The following was originally published in The Hub.
In the 1940s, detective Dick Tracy prophesied Apple’s two-way wristwatch in the funny papers, just one example of pop culture and science influencing each other. Some 75 years after Tracy’s gadget caught the public’s imagination, “hololens goggles” in the Ironman films inspired Johns Hopkins lecturer Sakul Ratanalert when he was an undergraduate.
“Ironman II really stretched my imagination,” says Ratanalert, a faculty member in the Whiting School’s Department of Chemical and Biomolecular Engineering. “Specifically, where [the hero] scans a diorama to create a 3D model. Then he chooses parts to keep and discard by grabbing, swiping, and flicking—finally expanding his hands out to enlarge the model and sit in this new element.”
Ratanalert and colleagues are currently researching the use of “holo” goggles with the help of a 2020 DELTA grant, short for Digital Education and Learning Technology Acceleration. Their objective is to create a mixed-reality headset—coupled with e-notebooks to facilitate data collection and analysis across collaborators—to make cooperative remote laboratory work a reality, a possibility as cool as the gear that thrilled Ratanalert in the movies.
Now in their third year, DELTA grants of up to $75,000 each were given in July to six universitywide teams made up of JHU faculty, staff, and students. Bestowed by the Office of the Provost, the grants are designed to help “unleash the potential of digital technology.” The program was founded with proceeds from the university’s massive open online courses, or MOOCs, offered in partnership with Coursera.
“Creating technology that’s as intuitive and user-friendly as possible are the hallmarks of good design,” says Ratanalert, the principal investigator on a team that also includes his Whiting School colleagues Luo Gu, Orla Wilson, and Patty McGuiggan, along with Krieger School faculty members Robert Leheny and Meredith Safford. The formal name of their project is Mixed Reality Headsets in Teaching Laboratory Courses: Changing the Pedagogy Through Remote Collaboration and Experimentation.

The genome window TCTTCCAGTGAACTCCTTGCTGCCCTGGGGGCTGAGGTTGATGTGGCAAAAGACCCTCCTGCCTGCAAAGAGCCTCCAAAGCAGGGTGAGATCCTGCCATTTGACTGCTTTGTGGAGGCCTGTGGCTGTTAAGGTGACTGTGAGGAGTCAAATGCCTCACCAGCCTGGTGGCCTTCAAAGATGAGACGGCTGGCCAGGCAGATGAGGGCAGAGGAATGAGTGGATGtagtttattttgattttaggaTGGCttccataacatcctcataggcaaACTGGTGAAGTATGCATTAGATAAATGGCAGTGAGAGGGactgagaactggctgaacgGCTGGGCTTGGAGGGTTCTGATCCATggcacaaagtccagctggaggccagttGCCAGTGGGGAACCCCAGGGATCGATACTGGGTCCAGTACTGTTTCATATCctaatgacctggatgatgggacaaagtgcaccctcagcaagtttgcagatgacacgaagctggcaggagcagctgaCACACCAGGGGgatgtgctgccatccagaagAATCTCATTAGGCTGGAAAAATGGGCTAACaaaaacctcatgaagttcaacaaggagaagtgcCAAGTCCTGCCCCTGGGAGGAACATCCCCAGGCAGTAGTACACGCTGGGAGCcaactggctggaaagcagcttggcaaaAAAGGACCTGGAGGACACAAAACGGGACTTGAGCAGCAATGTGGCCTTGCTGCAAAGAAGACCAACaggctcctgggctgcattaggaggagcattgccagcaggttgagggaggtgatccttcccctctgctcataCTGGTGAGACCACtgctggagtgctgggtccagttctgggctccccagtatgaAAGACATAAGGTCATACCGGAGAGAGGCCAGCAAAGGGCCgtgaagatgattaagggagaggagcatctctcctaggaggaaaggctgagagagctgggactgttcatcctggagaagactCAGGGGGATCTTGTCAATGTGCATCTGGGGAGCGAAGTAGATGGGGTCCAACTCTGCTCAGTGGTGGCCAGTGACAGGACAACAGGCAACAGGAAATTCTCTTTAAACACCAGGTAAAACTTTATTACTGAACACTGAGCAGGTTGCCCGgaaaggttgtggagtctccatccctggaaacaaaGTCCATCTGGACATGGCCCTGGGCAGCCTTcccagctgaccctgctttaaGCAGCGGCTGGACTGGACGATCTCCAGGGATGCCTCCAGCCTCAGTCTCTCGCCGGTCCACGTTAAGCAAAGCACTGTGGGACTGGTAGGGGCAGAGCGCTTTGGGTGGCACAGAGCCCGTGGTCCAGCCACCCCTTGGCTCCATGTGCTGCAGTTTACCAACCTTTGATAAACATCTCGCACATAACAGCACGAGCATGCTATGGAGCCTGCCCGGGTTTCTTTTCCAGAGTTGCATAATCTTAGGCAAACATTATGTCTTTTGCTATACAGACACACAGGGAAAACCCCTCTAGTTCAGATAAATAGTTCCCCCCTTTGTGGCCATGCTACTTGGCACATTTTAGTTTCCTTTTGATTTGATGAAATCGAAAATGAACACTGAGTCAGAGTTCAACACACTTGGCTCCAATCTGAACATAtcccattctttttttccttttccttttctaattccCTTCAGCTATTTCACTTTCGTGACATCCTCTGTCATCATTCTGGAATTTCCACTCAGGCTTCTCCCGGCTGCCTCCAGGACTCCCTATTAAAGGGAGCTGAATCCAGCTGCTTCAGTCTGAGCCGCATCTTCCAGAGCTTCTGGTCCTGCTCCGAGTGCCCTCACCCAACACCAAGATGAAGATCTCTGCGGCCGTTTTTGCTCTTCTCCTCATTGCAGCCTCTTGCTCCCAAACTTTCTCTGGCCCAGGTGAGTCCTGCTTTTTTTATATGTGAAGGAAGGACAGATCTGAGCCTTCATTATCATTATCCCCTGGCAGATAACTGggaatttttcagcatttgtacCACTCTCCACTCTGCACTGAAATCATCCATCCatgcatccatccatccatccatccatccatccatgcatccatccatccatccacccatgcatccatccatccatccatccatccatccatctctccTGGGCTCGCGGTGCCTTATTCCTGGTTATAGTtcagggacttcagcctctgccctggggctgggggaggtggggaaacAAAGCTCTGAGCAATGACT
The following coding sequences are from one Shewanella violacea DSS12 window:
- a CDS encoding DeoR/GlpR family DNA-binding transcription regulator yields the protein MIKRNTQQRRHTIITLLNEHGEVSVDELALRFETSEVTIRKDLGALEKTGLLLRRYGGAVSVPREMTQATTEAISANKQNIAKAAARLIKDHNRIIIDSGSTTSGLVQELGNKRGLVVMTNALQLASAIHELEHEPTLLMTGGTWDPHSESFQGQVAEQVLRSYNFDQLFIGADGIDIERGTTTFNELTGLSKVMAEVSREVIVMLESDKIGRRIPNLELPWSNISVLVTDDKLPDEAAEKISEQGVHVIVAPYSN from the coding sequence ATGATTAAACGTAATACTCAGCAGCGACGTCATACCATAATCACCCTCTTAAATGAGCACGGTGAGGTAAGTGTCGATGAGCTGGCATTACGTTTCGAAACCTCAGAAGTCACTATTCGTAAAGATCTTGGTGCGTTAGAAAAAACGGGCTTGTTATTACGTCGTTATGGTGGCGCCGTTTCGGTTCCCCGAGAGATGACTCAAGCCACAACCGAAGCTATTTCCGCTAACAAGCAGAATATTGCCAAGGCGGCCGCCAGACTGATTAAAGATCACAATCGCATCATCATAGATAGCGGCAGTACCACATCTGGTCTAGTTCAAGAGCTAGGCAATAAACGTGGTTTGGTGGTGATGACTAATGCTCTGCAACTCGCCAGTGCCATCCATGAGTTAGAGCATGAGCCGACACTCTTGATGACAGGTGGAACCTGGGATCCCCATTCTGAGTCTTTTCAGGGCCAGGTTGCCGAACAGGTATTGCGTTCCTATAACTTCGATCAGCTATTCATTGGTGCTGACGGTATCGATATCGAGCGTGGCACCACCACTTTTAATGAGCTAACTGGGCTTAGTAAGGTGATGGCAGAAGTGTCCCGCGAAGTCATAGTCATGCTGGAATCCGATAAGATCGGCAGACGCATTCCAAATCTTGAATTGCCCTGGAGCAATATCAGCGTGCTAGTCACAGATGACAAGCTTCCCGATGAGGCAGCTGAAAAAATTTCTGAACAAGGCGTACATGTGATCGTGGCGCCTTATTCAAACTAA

Grants also were given for the following proposals:
- Improving Pediatric Cardiopulmonary Resuscitation Education and Performance via Augmented Reality. Principal Investigators: Justin Jeffers, Therese Canares, and Keith Kleinman, all of the School of Medicine; and James Dean, Blake Schreurs, and Scott Simpkins, all of the Applied Physics Laboratory.
- Broadening the Message: Making Videos More Usable at Johns Hopkins University and Beyond. Principal Investigators: Jeff Day and Bonnielin Swenor, both of the School of Medicine; Donna Schnupp, of the School of Education; and Valerie Hartman, of the Peabody Institute.
- Deconstructing Health Care Silos: Interprofessional Education Using Multiplayer Virtual Simulation and Virtual Reality for Medical and Nursing Trainees. Principal Investigators: Kristen Brown, Shawna Mudd, Catherine Horvath, and Nancy Sullivan, all of the School of Nursing; and Nicole Shilkofski, Justin Jeffers, Julianne Perretta, and Sandy Swoboda, all of the School of Medicine.
- Socratic Artificial Intelligence Learning (SAIL): A Virtual Study Assistant for Educating Medical Professionals. Principal Investigators: T. Peter Li, Alex Johnson, and Dawn LaPorte, all of the School of Medicine; and Stewart Slocum and Arpan Sahoo, both of the Whiting School of Engineering.
- Accessible Experiential Lesson Guide Delivery Platform. Principal Investigators: Carrie Wright, Stephanie Hicks, Leah Jager, Margaret Taub, and John Muschelli, all of the Bloomberg School of Public Health.
Carrie Wright and Leah Jager, both in Biostatistics at the Bloomberg School, are on the Lesson Guide Delivery Platform team.
Says Wright, “The project is supposed to expand our data science and online education materials and tools to make them versatile and usable by the largest number of people.”
Wright’s hope is that her team’s work—to create material to better teach people how to analyze data—results in education that benefits the greatest number of people.
“This is really useful now that so much education has moved online” in the wake of the COVID-19 pandemic, Jager says. “The hope is that traditional educators will use [the website] in the classroom but also for [others] to use at their own pace.”
The finished open-access site (with a function to translate the material into other languages) may be online before the end of the year, Jager says.
The first three words of Jeffrey Day’s video project could speak for all the work taking place with DELTA awards this year: Broadening the Message. The end of the title is also instructive: Johns Hopkins University and Beyond.
Again, ease and accessibility—in this case for an audience with a variety of disabilities—are the keys.
“One of our main study questions is testing audio descriptions in [instructional] videos,” says Day, a physician in the School of Medicine’s Department of Art as Applied to Medicine and a principal investigator on the project.
Although most federal guidelines on electronic media for disabilities are very clear, Day says, those for audio description in video creation are written in a way that can be misinterpreted. The goal of his study is to take videos to users with both low and normal vision to gain greater insight into the amount of audio description that is most usable and useful, thereby providing better educational media experiences to low vision users.
“We’re looking for insights that clarify what is most helpful,” he says. “We’re hoping our work will inform the rulemakers and creators to see that the entire audience is best served,” he says.